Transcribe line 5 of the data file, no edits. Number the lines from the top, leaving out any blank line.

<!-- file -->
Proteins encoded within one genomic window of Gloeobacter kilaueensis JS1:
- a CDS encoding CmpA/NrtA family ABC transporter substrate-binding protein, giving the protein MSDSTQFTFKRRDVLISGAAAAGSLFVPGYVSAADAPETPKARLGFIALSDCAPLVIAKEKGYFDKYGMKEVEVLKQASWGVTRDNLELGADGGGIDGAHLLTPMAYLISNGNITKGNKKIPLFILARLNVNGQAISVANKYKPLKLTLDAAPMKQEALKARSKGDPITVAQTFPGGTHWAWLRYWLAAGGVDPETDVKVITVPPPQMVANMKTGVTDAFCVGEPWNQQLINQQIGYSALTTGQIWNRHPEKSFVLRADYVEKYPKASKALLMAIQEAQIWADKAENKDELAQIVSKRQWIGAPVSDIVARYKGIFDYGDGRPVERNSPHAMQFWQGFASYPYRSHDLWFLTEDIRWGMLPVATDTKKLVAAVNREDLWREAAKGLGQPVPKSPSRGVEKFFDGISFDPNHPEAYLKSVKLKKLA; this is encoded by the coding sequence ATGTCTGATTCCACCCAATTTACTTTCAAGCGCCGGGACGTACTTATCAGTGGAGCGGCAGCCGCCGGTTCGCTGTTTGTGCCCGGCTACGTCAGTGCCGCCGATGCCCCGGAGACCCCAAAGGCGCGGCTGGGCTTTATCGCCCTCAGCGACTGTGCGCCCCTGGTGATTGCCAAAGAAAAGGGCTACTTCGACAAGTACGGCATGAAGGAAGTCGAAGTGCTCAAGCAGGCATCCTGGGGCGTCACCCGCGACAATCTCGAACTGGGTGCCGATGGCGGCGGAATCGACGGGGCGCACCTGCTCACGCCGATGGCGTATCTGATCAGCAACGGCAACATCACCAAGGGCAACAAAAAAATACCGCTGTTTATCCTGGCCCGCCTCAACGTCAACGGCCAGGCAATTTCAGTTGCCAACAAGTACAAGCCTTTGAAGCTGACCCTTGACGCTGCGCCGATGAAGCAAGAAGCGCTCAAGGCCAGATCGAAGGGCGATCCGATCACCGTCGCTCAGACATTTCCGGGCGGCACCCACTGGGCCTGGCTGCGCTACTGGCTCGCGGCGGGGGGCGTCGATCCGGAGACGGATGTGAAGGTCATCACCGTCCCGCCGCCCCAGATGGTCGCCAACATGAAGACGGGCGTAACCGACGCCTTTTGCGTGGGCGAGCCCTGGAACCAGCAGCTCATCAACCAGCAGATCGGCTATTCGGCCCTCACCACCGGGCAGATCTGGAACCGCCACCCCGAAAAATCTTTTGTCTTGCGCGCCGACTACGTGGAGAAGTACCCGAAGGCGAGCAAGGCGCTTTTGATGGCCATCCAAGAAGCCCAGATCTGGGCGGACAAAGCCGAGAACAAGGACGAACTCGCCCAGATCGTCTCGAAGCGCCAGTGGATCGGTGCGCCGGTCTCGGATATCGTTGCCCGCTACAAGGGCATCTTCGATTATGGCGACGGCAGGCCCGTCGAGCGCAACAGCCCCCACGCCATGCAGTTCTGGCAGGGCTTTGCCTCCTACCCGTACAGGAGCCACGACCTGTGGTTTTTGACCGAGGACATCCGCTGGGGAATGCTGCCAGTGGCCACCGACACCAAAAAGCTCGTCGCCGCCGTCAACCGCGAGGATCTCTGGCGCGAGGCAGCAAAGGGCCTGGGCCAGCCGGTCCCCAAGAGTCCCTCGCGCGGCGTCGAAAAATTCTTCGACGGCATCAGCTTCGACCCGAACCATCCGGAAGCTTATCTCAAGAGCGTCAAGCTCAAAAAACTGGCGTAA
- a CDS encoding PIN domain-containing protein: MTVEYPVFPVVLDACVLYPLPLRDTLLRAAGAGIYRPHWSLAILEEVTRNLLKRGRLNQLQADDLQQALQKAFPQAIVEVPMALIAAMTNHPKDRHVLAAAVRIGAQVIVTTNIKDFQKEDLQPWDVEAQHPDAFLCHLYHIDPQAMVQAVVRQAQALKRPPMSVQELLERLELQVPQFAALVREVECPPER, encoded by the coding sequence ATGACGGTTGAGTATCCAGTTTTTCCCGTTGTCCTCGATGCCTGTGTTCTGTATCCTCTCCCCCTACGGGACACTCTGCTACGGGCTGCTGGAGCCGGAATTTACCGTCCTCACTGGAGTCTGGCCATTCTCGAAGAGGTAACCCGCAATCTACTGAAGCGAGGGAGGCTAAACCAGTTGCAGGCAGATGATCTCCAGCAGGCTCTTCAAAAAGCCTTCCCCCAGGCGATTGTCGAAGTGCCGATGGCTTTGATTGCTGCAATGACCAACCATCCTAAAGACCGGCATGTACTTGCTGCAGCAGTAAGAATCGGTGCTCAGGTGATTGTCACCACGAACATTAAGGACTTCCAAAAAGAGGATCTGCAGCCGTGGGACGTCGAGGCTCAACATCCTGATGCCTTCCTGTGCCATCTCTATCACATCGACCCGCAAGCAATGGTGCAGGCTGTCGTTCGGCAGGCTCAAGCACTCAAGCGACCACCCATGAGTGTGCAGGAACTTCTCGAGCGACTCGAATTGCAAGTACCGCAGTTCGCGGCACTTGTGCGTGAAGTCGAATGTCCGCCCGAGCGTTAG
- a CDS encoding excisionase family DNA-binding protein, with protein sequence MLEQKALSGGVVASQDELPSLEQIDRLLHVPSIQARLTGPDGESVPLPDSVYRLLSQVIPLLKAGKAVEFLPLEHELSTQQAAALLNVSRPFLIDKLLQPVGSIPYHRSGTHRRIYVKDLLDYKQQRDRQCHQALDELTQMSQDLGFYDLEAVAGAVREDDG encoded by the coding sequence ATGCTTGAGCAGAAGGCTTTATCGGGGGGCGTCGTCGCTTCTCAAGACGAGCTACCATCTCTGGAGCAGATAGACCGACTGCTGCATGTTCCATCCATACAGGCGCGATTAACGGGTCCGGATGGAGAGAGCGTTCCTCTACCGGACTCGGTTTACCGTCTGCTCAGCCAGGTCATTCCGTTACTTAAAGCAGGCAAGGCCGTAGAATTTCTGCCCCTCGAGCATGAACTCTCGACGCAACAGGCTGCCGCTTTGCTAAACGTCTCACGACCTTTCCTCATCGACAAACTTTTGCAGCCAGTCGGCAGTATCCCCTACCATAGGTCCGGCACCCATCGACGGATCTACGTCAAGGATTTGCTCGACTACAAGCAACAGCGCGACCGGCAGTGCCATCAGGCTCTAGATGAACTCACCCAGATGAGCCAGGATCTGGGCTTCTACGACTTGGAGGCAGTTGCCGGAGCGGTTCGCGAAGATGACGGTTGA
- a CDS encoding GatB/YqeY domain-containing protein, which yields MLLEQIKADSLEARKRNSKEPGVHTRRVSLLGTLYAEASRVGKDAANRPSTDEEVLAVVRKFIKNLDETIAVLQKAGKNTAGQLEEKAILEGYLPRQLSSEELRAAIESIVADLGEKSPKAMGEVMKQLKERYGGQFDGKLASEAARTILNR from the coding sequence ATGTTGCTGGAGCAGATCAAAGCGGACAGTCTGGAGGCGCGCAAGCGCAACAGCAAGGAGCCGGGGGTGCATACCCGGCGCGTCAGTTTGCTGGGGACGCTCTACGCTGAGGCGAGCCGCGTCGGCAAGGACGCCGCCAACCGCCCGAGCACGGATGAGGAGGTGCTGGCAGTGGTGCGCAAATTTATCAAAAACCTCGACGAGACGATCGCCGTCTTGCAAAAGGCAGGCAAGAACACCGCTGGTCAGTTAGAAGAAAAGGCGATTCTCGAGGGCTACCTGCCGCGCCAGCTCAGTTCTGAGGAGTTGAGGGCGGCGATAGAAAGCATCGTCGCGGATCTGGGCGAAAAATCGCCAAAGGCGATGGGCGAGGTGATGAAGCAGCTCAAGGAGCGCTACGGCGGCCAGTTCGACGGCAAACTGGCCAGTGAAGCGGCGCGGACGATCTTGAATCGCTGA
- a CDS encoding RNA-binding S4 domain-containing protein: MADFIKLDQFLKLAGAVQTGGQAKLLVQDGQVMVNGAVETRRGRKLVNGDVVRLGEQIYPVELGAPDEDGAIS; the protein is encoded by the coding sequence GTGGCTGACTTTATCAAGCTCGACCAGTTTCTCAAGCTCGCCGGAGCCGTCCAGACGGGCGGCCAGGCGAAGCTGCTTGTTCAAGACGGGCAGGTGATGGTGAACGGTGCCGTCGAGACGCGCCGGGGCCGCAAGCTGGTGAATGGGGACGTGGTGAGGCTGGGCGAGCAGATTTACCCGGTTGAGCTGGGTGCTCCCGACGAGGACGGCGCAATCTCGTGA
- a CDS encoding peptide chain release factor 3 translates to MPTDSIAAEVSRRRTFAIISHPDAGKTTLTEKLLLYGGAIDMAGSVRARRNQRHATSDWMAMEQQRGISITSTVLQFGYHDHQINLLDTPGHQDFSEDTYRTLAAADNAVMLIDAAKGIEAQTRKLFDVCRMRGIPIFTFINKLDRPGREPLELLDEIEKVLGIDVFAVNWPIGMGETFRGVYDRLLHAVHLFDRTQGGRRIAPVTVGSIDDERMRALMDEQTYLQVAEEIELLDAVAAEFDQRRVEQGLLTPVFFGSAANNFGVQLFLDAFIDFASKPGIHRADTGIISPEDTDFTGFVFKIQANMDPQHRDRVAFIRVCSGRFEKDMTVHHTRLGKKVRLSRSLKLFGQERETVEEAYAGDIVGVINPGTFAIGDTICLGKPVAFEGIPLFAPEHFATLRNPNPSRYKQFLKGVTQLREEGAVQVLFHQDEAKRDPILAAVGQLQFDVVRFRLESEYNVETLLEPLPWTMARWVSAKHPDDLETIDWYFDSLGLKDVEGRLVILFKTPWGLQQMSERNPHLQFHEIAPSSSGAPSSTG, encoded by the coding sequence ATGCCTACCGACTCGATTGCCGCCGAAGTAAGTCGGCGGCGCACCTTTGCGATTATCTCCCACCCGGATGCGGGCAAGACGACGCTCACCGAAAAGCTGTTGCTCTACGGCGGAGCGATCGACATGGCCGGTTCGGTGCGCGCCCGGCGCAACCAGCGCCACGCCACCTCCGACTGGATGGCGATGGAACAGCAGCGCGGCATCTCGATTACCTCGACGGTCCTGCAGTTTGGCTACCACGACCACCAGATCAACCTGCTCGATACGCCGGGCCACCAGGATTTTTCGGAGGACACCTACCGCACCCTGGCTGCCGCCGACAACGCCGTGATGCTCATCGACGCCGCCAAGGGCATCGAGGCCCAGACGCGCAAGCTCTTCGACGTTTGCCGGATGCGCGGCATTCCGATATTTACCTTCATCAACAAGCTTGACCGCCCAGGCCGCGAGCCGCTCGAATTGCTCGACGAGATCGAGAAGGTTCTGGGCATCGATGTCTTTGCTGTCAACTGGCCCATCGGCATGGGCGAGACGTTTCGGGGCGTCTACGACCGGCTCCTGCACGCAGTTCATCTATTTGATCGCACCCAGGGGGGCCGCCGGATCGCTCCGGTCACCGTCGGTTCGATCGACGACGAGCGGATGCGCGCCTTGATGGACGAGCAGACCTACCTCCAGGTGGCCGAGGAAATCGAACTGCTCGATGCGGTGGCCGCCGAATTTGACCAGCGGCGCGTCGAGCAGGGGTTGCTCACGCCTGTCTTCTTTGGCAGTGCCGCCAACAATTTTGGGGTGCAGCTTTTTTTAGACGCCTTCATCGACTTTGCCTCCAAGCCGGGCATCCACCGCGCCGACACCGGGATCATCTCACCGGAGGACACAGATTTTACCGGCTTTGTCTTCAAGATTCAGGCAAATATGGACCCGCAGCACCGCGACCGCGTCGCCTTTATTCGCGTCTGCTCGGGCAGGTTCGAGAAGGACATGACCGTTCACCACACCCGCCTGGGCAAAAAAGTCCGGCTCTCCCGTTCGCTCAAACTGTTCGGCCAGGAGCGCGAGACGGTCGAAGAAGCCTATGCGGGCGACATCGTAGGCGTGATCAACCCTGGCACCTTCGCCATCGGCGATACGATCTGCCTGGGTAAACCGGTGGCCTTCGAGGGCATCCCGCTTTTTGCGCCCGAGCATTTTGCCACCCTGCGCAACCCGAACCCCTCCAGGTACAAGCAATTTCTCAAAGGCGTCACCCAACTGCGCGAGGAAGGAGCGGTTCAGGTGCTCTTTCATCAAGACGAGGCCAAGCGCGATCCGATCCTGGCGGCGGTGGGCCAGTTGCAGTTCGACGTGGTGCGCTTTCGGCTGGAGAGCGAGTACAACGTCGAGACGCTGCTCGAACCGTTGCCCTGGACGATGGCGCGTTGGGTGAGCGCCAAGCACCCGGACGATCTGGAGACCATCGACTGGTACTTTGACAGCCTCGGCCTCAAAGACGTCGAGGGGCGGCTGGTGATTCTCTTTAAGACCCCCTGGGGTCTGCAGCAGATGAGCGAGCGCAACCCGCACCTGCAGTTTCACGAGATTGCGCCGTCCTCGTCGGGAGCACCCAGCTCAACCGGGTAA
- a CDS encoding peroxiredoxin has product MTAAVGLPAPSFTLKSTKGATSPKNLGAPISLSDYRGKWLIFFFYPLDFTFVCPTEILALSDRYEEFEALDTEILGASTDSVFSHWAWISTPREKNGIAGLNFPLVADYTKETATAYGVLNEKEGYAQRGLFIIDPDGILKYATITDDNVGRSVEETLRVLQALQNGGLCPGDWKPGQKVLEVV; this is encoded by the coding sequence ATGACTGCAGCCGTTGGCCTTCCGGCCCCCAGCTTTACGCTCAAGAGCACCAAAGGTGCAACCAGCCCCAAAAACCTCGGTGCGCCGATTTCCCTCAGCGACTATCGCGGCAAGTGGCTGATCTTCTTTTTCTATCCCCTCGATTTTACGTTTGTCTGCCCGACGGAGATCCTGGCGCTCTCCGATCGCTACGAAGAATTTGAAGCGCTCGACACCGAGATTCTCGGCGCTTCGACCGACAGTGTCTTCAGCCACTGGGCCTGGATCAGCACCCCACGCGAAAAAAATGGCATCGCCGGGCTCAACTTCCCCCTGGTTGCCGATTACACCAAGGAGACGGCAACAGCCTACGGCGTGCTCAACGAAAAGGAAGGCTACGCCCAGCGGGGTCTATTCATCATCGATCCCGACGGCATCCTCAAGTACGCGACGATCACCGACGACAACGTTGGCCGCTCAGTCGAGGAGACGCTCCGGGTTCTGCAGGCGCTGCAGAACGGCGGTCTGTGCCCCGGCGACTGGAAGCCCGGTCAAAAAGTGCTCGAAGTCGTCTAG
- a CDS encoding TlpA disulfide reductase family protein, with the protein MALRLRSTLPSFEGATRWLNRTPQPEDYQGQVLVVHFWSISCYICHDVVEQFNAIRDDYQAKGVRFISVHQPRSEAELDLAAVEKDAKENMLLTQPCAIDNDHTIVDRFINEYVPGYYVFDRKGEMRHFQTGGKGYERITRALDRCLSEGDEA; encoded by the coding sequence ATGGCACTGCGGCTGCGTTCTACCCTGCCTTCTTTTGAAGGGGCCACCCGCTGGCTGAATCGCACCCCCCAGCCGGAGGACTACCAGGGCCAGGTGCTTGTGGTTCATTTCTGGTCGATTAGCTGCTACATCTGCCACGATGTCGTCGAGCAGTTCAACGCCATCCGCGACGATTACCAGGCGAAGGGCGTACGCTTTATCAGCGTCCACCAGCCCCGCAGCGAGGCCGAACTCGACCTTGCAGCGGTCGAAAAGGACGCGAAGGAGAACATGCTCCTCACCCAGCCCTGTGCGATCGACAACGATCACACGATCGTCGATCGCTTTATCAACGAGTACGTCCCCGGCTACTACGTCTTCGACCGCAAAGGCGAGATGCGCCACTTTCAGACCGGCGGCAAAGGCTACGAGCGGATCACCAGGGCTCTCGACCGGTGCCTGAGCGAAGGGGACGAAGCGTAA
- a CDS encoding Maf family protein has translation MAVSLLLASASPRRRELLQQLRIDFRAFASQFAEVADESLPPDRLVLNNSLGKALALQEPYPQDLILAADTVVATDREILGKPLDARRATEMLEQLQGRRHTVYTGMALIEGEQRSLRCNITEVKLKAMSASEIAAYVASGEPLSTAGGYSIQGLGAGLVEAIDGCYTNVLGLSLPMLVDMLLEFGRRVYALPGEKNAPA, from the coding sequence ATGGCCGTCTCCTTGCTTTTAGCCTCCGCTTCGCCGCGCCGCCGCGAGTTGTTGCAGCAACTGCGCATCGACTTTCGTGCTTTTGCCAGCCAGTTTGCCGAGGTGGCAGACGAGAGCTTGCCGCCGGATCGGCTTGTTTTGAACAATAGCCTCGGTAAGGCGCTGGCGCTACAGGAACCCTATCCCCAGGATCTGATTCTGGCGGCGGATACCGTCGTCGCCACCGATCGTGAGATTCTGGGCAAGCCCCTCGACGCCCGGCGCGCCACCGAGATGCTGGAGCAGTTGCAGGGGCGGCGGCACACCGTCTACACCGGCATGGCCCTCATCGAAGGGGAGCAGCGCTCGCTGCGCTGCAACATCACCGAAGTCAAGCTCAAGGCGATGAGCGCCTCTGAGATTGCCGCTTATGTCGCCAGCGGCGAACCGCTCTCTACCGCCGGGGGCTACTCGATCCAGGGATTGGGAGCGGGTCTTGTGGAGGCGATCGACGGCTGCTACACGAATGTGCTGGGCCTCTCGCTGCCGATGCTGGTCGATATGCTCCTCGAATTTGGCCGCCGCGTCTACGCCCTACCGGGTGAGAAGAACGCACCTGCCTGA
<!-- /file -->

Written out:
- a CDS encoding GatB/YqeY domain-containing protein, which yields MLLEQIKADSLEARKRNSKEPGVHTRRVSLLGTLYAEASRVGKDAANRPSTDEEVLAVVRKFIKNLDETIAVLQKAGKNTAGQLEEKAILEGYLPRQLSSEELRAAIESIVADLGEKSPKAMGEVMKQLKERYGGQFDGKLASEAARTILNR from the coding sequence ATGTTGCTGGAGCAGATCAAAGCGGACAGTCTGGAGGCGCGCAAGCGCAACAGCAAGGAGCCGGGGGTGCATACCCGGCGCGTCAGTTTGCTGGGGACGCTCTACGCTGAGGCGAGCCGCGTCGGCAAGGACGCCGCCAACCGCCCGAGCACGGATGAGGAGGTGCTGGCAGTGGTGCGCAAATTTATCAAAAACCTCGACGAGACGATCGCCGTCTTGCAAAAGGCAGGCAAGAACACCGCTGGTCAGTTAGAAGAAAAGGCGATTCTCGAGGGCTACCTGCCGCGCCAGCTCAGTTCTGAGGAGTTGAGGGCGGCGATAGAAAGCATCGTCGCGGATCTGGGCGAAAAATCGCCAAAGGCGATGGGCGAGGTGATGAAGCAGCTCAAGGAGCGCTACGGCGGCCAGTTCGACGGCAAACTGGCCAGTGAAGCGGCGCGGACGATCTTGAATCGCTGA